WASHINGTON -- After several months, we have almost grown accustomed to news of American journalists being held by the military in Egypt and by Gadhafi agents in chaotic Libya. Big newspapers rally for their brave reporters, neutral foreign diplomats like the Turks are often brought in, and eventually the exhausted journalists get out.
By now, one has to imagine that just about every news hawk has read of the four New York Times journalists held by Gadhafi's men for a week -- and barely making it out alive. The vulgar saga of CBS' Laura Logan being beaten and sexually assaulted by a mob of men in Egypt will go down in history as something we all want to avoid, and somehow get even for.
As this winter's "Arab Spring" continues to blossom erratically from country to country, more journalists were detained in Libya by Gadhafi's cadres. Par for the course, you might say. Just more hostages taken. But this capture tells us something quite new about journalism today.
Among the reporters in this case was James Foley; he and three other foreign correspondents were taken on a lonely stretch of road in a no-man's-land around the town of Brega. In the other cases, the detainees (if we can call them that?) were able to immediately call their editors back home, who pretty much knew what to do. But James Foley? Nobody seemed to know him.
Foley was a freelance journalist with the GlobalPost, an online news publication that is attempting to fill the vacuum left by the major news outlets that have pulled foreign correspondents back home at every possible opportunity, largely to save money. But whether the situation be good or bad, the fact was that freelancer Foley was not closely enough tied to a major media outlet to allow it or anyone to immediately get him out.
As Peter Bouckaert, the director of emergencies for Human Rights Watch, summed up at the time: "One of the challenges faced by many freelance journalists is they don't work with the same support network as journalists working with some of the bigger publications. Nobody notices they're missing, and the response doesn't happen as quickly."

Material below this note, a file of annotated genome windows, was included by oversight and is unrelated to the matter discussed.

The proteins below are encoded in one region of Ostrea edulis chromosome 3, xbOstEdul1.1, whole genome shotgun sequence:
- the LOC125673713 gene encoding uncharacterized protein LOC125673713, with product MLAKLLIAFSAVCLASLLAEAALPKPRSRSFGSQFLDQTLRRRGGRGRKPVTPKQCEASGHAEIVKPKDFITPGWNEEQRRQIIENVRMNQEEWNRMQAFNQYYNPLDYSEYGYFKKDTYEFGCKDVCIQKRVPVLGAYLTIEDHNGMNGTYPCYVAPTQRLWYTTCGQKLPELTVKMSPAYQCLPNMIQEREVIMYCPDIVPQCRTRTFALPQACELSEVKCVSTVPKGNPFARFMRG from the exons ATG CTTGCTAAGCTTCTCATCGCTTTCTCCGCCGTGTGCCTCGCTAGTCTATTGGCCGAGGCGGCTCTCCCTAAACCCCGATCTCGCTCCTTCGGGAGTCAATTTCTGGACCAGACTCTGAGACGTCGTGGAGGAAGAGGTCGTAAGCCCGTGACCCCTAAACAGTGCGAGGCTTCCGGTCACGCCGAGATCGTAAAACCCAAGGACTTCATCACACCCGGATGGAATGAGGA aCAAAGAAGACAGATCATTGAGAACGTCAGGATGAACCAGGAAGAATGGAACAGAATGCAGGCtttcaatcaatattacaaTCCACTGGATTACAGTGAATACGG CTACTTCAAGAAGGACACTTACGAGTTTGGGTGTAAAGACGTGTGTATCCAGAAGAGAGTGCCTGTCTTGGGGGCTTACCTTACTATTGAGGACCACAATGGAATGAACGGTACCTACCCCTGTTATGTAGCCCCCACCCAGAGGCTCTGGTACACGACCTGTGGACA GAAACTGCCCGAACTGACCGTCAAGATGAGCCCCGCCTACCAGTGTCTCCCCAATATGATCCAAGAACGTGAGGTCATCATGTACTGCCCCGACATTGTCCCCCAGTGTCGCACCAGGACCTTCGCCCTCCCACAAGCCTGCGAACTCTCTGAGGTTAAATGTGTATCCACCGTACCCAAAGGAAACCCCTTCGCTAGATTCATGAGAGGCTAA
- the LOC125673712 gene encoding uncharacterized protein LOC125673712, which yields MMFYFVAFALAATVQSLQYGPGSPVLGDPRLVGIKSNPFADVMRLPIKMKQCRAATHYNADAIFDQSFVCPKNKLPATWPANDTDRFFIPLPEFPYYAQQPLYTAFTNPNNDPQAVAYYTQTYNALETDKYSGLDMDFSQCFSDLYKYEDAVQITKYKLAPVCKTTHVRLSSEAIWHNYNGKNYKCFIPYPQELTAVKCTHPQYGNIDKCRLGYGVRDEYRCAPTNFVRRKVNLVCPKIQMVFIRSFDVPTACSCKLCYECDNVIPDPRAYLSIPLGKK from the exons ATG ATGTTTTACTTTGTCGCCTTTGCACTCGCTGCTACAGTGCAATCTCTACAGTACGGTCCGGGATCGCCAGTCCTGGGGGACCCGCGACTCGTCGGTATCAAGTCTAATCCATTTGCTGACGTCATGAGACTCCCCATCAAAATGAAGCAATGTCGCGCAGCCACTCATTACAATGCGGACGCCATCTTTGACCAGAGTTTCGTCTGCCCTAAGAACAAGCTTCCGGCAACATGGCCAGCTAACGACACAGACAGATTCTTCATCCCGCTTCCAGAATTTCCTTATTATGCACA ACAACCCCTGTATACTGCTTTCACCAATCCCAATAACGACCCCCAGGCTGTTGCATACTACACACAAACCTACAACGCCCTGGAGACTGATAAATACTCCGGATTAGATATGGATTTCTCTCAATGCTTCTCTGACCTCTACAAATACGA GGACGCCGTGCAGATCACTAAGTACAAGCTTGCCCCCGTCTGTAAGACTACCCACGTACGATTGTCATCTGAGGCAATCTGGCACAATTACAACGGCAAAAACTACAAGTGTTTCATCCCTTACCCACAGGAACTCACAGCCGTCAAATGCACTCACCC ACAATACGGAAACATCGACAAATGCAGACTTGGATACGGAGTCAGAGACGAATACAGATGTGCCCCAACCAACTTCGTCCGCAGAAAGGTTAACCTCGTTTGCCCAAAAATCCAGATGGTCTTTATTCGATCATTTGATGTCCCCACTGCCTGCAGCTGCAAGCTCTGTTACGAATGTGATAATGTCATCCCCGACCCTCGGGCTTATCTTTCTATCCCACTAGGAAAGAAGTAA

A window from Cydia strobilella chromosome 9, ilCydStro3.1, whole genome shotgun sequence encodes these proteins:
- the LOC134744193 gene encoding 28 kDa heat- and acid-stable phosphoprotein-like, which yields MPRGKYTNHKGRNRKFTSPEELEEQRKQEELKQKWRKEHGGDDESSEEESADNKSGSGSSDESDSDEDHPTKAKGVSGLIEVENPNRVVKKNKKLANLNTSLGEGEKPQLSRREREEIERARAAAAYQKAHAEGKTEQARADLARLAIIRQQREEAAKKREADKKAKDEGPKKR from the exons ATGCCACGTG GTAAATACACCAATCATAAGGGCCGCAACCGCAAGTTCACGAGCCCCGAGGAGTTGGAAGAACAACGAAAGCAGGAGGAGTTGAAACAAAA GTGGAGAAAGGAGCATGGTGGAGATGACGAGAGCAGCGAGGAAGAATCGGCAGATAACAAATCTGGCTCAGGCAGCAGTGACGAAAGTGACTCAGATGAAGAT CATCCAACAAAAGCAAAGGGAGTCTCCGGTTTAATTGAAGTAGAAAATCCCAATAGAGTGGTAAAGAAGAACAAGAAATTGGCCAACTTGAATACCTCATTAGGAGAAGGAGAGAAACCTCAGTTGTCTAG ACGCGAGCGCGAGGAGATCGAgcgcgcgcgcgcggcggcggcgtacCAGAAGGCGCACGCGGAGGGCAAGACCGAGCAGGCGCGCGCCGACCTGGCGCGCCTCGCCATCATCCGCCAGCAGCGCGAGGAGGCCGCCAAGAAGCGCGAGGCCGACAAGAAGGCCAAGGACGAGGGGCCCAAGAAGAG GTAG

What also happens is that when readers at home have no idea who these reporters are, they find it difficult to judge the truth or value of the news product turned out. Of necessity, when coverage is so spasmodic, the reader will find it harder and harder to put the puzzles of international systems and structures together. And so, this "first draft of history," as reporting is often called, will necessarily be a very imprecise draft.
This is not to say that the new agencies are not using good people or journalists. In fact, GlobalPost, which hires reporters in the area who will file from that area and then sells the stories to newspapers, and the Pulitzer Center, a promising experiment of similar style, have some experienced journalists at their helms. But this does not mean we are not missing something from the old journalism model.
Where does the judgment in times of crisis come from if journalists have not earlier "dug in" in the area? How can we afford as a great nation, or perhaps still the "greatest nation," not to have the basic information that comes only from sustained levels of personal reporting on the ground? Of course, we can't.
If for just a moment we go beyond the immediate, which is what the new groups tend to focus on, and see how ungodly difficult it is for journalists untethered to a backup mother office and one's own deep experience in the area, we can see how the lack of this special and specialized information costs our small businesses and our huge corporations, who will simply not have the international information they so badly need.
Libya is probably one of the top three (think Syria and Iran) Middle Eastern countries in which it is difficult, and sometimes simply impossible, to know what is genuine and what is fake. Gadhafi brings faked blood samples to the international press corps, apparently quite unaware of how rightfully suspicious they are. He holds "press conferences" when he visits a school at the height of the fighting.
The New York Times writes that "the Gadhafi government's most honest trait might be its lack of pretense to credibility or legitimacy. It lies, but it does not try to be convincing or even consistent."
Soon we will enter the "Arab Summer," a time when Arabs hope to give serious structure to their troubled nations -- and it's vital that credible American journalists be there to tell the true story to the world.